Stormwater fees, litter resolution approved

By Kathy Helms-Hughes

STAR STAFF
khelms@starhq.com

   The implementation of federally mandated Stormwater Phase II regulations comes with a price, and anyone undertaking new construction in Carter County is going to feel the pinch.
   The Carter County Planning Commission approved a schedule of stormwater fees Tuesday which will apply to permits for construction of divided properties, commercial and residential construction, as well as grading fees for any ground-disturbing activities.
   The new fee schedule will be submitted to the Carter County Commission in April for its approval. The commission approved a stormwater resolution in February after learning that the county could be denied state and federal grant money if it did not comply with implementation of Stormwater Phase II. The new regulations affect pre- and post-construction on sites of one acre to five acres.
   The purpose of the resolution is to conserve land, water and other natural resources by establishing requirements for control of stormwater, erosion and sedimentation and to prevent degradation of water quality which could result from runoff of excessive stormwater and associated pollutants. The new regulations also would reduce flooding and overloading of the county's stormwater system.
   Under the new regulations, any land-disturbing activity will require a grading permit, at a fee of $50 per project. Home builders would be required to obtain a grading permit if they plan to do any excavation, as well as a construction permit ranging from $50 for homes 1,999 square feet or less, to $150 for homes 5,000 square feet or more. A building permit fee ranging from $25 to $100, depending on square footage, also would be required. The fees also are applicable to mobile homes.
   Construction fees for commercial, industrial or utility-type projects are based on total value of the project. For example, a developer planning to construct an industrial facility estimated at $250,000 or more would pay $2,500 for a commercial construction permit. On the low end, a project estimated to be worth up to $49,999 would require a construction permit set at $1,000. In addition, building permit fees ranging from $100 for projects up to $49,999, to $250 for projects estimated at $250,000 or more, also would be required.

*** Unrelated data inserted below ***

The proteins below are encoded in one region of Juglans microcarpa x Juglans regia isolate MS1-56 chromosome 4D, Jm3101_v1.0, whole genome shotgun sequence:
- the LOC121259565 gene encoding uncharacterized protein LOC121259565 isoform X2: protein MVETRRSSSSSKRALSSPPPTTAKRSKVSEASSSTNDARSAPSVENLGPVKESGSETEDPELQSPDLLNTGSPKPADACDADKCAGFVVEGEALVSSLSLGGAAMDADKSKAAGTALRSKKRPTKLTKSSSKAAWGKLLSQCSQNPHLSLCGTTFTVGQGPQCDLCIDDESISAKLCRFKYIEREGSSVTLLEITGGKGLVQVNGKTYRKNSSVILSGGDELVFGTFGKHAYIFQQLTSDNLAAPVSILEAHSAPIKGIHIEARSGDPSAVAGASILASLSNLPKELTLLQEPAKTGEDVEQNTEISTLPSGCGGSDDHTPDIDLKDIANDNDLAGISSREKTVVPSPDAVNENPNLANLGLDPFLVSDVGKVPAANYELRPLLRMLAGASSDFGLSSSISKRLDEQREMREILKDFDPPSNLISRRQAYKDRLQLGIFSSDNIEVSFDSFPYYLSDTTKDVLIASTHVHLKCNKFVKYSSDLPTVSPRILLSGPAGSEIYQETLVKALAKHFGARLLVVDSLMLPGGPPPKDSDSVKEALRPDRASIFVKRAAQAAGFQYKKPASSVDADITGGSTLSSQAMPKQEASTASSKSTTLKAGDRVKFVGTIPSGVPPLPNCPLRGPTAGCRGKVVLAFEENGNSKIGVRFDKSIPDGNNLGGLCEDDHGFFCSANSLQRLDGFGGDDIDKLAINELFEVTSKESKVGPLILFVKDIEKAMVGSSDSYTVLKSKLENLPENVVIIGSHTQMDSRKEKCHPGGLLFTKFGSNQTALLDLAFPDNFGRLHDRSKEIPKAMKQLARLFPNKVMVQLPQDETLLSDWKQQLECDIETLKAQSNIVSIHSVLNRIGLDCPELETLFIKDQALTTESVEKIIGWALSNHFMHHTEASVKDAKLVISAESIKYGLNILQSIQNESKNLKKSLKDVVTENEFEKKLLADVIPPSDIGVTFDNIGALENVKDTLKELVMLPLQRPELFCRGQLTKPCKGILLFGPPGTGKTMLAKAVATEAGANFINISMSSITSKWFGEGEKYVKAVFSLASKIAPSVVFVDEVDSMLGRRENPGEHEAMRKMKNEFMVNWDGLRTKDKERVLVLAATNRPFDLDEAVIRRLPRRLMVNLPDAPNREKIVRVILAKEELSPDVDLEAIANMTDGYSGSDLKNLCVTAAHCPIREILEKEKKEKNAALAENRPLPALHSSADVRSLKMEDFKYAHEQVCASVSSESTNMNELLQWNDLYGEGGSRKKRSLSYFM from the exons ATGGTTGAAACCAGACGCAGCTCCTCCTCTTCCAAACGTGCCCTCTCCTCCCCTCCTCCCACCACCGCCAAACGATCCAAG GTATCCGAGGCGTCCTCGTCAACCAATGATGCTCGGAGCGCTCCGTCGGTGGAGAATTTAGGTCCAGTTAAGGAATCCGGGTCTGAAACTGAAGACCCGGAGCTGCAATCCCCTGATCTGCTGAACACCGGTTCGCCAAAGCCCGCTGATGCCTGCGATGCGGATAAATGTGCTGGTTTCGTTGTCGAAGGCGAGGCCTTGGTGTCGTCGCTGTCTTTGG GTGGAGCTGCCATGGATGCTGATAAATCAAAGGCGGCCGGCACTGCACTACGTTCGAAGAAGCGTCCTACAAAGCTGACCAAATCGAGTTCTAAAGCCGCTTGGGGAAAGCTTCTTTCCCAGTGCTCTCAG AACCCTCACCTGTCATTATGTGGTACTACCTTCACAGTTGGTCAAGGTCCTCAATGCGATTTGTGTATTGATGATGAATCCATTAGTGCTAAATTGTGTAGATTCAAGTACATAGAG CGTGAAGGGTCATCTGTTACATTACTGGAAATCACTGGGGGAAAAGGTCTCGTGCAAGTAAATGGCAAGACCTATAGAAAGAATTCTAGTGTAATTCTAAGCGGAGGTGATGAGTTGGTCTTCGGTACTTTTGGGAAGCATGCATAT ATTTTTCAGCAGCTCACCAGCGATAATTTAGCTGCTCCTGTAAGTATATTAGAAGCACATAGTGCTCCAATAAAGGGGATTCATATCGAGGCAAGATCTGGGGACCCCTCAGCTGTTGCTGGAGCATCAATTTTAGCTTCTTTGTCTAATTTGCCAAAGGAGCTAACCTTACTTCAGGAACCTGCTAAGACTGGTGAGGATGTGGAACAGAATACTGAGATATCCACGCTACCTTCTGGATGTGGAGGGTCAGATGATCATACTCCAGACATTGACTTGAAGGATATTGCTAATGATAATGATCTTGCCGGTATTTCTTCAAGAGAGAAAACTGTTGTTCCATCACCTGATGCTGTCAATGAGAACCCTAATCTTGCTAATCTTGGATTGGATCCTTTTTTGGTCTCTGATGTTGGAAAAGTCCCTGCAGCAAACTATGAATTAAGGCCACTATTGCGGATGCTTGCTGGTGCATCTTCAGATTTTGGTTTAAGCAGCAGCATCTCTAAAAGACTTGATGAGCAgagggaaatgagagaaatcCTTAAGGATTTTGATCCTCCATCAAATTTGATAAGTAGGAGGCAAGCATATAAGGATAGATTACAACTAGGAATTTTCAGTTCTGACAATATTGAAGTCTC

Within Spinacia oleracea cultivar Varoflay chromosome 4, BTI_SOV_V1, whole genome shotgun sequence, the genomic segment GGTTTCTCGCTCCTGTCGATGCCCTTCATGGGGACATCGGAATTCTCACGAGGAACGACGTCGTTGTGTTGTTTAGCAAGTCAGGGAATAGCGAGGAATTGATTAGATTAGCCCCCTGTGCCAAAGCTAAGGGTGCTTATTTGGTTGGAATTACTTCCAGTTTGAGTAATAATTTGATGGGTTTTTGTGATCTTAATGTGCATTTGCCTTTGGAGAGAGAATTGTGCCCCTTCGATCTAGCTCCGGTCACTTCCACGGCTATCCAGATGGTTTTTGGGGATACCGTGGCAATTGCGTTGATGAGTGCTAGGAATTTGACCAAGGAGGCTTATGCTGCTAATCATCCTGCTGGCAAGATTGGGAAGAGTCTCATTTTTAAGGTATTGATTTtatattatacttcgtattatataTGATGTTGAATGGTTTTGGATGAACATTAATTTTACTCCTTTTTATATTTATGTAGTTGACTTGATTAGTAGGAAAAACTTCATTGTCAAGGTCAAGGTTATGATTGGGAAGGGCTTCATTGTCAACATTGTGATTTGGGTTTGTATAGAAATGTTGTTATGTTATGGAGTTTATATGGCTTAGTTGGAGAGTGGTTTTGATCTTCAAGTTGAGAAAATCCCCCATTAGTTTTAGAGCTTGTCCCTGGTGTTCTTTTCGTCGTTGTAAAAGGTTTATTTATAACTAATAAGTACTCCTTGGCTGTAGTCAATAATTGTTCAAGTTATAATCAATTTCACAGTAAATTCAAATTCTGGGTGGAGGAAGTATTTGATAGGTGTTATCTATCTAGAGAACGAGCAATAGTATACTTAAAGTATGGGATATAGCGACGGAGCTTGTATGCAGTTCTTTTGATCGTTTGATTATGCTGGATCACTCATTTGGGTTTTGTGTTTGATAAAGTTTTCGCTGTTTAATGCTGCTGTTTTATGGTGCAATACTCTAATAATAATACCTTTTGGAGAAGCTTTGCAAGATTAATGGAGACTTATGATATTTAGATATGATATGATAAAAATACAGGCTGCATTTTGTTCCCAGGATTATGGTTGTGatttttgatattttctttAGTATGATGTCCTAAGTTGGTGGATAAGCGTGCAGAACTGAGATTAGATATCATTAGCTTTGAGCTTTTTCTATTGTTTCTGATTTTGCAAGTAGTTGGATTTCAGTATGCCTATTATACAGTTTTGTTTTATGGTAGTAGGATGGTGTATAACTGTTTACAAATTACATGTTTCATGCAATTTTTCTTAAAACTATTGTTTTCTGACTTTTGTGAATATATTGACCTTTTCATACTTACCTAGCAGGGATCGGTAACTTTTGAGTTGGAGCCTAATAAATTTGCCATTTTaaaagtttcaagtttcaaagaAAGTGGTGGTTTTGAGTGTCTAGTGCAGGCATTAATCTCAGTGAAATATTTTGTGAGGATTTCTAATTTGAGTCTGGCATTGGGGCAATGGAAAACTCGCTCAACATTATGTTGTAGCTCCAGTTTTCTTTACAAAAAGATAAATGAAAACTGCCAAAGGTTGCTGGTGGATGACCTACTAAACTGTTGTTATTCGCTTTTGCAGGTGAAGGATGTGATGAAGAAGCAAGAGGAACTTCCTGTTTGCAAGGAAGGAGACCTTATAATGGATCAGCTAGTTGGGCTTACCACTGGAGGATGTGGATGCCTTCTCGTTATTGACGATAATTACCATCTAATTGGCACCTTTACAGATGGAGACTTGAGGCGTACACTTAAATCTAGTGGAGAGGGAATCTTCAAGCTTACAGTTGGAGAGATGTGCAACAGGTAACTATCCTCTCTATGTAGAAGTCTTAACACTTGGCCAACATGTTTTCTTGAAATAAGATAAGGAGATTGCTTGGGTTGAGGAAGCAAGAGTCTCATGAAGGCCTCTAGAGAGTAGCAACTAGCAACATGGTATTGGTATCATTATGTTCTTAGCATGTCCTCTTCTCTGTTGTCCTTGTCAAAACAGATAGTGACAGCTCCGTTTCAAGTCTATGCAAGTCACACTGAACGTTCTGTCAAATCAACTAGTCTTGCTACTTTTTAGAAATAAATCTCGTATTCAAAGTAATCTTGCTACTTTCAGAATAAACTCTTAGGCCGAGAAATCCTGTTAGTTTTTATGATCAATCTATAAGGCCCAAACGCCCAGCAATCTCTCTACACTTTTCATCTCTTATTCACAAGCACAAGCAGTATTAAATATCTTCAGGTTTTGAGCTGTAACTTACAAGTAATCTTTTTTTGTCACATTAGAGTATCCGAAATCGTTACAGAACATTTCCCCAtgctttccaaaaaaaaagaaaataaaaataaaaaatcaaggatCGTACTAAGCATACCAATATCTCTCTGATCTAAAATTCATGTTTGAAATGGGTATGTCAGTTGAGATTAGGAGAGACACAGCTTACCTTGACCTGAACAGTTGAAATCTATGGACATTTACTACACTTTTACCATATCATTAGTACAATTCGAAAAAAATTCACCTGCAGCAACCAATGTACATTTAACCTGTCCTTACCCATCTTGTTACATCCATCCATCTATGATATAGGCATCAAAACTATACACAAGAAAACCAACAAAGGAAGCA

Permits for development of divided property, or new subdivisions, range from $75 for less than an acre to $2,500 for development of 100 acres or more.
   The Planning Commission left unchanged a $1,000 fee for communication tower site plan review and $500 for co-location of cell towers. Flood plain development fees also are already assessed by the county but are now amended to be set the same as commercial and residential construction fees.
   In addition, planners approved a $25 Board of Zoning Appeals fee, a $50 rezoning request fee, and a $100 fee for subdivision plat review.
   In other action Tuesday, a countywide litter control resolution was approved and now will be submitted to the County Commission in April for final approval. The resolution was adopted as originally proposed with the exception of changes to the designation of a hearing board which will hear appeals.
   According to the amended resolution, a hearing board will be designated by the County Commission. Planners will recommend that the Health and Welfare Committee serve as the hearing board. In the alternative, the commission could choose to set up a new hearing board or the Planning Commission could serve in this function.
   The hearing board will have the authority to enforce litter regulations and will be authorized to take such action as may be necessary to carry out enforcement, including the instigation of criminal and civil lawsuits.
   The amended resolution also gives the Planning Commission the authority to establish any rules and regulations necessary for administration and enforcement of the resolution.
   Planners also unanimously approved a plan to charge a $1,000 fee for site plan review of new salvage yards or expansion of existing salvage yards, and also gave final approval to a 13-lot J.C. Campbell Subdivision on Laurels Road.